Facebook – Instagram – Twitter – Yelp – Reddit. Each of these online sites, along with many others, allow individuals to express themselves, verbally and pictorially. And while these sites were ostensibly begun to allow individuals to offer opinion and commentary, some posters have, unfortunately, trended toward personal attacks, defamation, libel, and argumentative statements. In some cases, threats have been made online. Even though the online world is a new phenomenon in today’s society, laws nevertheless apply. Consequently, an individual making a physical threat online can receive the same repercussions as a physical threat made in person. As a result, it is extremely important to be cognizant of what one posts online for the world to see. Failure to do so may result in criminal charges. Recently, a California man was arrested for making threatening statements, via Instagram, to relatives and friends of those killed last year at Marjory Stoneman Douglas High School in Parkland, Florida. According to the complaint, the individual used several Instagram accounts to send harassing messages to the families, such as “I killed your loved ones ha ha ha.” A discussion of online harassment, as well as what typically qualifies as a criminal act, will follow below.
Generally, online harassment, sometimes known as “cyberstalking,” is stalking that takes place via an electronic communication device. Online harassment is not a new crime; rather, it is the same as the traditional crime of harassment, but instead of being performed in person or via print, it is harassment done through an electronic medium, such as the Internet. In California, stalking or harassment laws prohibit one individual from making harassing or threatening statements to another individual to the point where the second individual fears for his/her safety and/or the safety of his/her family. When those threats or harassment are communicated via the Internet, through email, via text messaging, over the telephone, through a fax, video message, or any other electronic device, the crime is more accurately referred to as online harassment.
The penalty for online harassment in California is imprisonment up to one year and/or a fine of up to $1,000. Thus, online harassment is a misdemeanor. However, penalties are enhanced when the aggressor pursues the same individual in violation of a court restraining order, in which case the prison term now has a range of two to four years. Additionally, individuals convicted of felony harassment also face stricter penalties if they continue to stalk their victim. Finally, in some cases, an individual convicted of online harassment may be required to register as a sex offender.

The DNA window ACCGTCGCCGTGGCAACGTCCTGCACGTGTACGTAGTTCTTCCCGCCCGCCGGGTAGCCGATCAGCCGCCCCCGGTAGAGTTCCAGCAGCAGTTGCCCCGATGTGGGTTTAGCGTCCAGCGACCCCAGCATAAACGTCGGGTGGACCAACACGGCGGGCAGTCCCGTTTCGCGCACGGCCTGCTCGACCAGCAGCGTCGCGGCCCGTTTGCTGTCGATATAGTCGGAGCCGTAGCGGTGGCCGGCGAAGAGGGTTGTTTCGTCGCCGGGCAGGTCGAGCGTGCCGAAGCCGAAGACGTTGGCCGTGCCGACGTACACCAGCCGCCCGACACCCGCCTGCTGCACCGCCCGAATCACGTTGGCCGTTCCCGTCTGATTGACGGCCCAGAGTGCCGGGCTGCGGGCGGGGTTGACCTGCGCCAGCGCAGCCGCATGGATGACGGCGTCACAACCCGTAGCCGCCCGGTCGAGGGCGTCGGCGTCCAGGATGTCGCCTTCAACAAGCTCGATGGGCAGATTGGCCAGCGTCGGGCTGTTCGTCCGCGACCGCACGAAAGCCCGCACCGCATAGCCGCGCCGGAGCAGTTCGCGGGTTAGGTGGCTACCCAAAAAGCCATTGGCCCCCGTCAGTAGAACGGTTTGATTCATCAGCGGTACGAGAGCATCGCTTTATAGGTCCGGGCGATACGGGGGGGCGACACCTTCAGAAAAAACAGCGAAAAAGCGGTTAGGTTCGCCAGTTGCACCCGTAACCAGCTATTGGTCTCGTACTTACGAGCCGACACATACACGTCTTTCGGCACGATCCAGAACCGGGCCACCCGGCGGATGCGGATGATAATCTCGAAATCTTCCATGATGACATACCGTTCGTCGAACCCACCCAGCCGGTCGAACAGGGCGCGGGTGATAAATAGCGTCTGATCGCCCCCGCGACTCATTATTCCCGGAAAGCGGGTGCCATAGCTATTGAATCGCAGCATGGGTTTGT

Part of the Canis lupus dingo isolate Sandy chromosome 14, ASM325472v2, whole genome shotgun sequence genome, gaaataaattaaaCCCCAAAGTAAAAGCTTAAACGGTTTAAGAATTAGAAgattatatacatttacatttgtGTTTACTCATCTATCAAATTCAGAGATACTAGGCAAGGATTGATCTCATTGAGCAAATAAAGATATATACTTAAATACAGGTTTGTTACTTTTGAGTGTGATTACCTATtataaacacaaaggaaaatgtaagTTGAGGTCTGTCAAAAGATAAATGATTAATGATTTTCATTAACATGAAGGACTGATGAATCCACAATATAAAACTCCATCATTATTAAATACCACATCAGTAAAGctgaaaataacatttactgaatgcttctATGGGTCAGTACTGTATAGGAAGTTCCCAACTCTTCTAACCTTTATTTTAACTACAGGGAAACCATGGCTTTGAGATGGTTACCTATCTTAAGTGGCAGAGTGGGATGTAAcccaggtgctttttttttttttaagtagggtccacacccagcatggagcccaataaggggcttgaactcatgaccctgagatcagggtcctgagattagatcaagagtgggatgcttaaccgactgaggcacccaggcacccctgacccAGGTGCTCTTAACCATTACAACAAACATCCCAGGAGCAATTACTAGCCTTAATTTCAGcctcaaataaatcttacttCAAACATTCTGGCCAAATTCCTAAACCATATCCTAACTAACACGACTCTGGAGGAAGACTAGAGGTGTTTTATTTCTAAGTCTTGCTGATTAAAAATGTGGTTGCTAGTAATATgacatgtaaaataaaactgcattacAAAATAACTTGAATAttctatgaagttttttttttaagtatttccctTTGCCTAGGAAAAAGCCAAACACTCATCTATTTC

According to the law, online harassment occurs when an individual willfully, maliciously, and repeatedly follows or willfully and maliciously harasses another individual, and who makes a credible threat with the intent to place that other individual in reasonable fear for his/her safety, or the safety of his/her immediate family. As this can be interpreted in an extremely broad manner, some common examples of online harassment include:
- Sending manipulative, threatening, lewd, or harassing messages via an electronic medium;
- Hacking into an individual’s online accounts, and changing the victim’s settings and passwords;
- Creating false online accounts on social networking and dating sites, impersonating an individual, or attempting to establish contact with the individual by using a false persona;
- Posting messages to online sites containing the individual’s personal information, such as home address, phone number, or other identifying information, or posting messages which can be derogatory, lewd, or controversial, some of which may result in a backlash to the individual according to internet fraud statistics;
- Uploading unauthorized photographs or videos;
- Disseminating false information, spreading rumors, and/or publishing defamatory or libelous statements; and
- Signing up for online mailing lists and services using the individual’s name and e-mail address.
Speak to a Criminal Defense Attorney
If you have been charged with a crime, contact the criminal defense attorneys at Manshoory Law Group, APC as soon as possible. When criminal charges are pending, time is your worst enemy. The attorneys at our office have years of experience in California and federal criminal law, including knowledge of potential online crimes. After gaining an understanding of your specific circumstances, we will work with you to provide the most effective defense possible. The attorneys at our office are available 24/7 to take your call. Do not wait, contact us today for an initial consultation.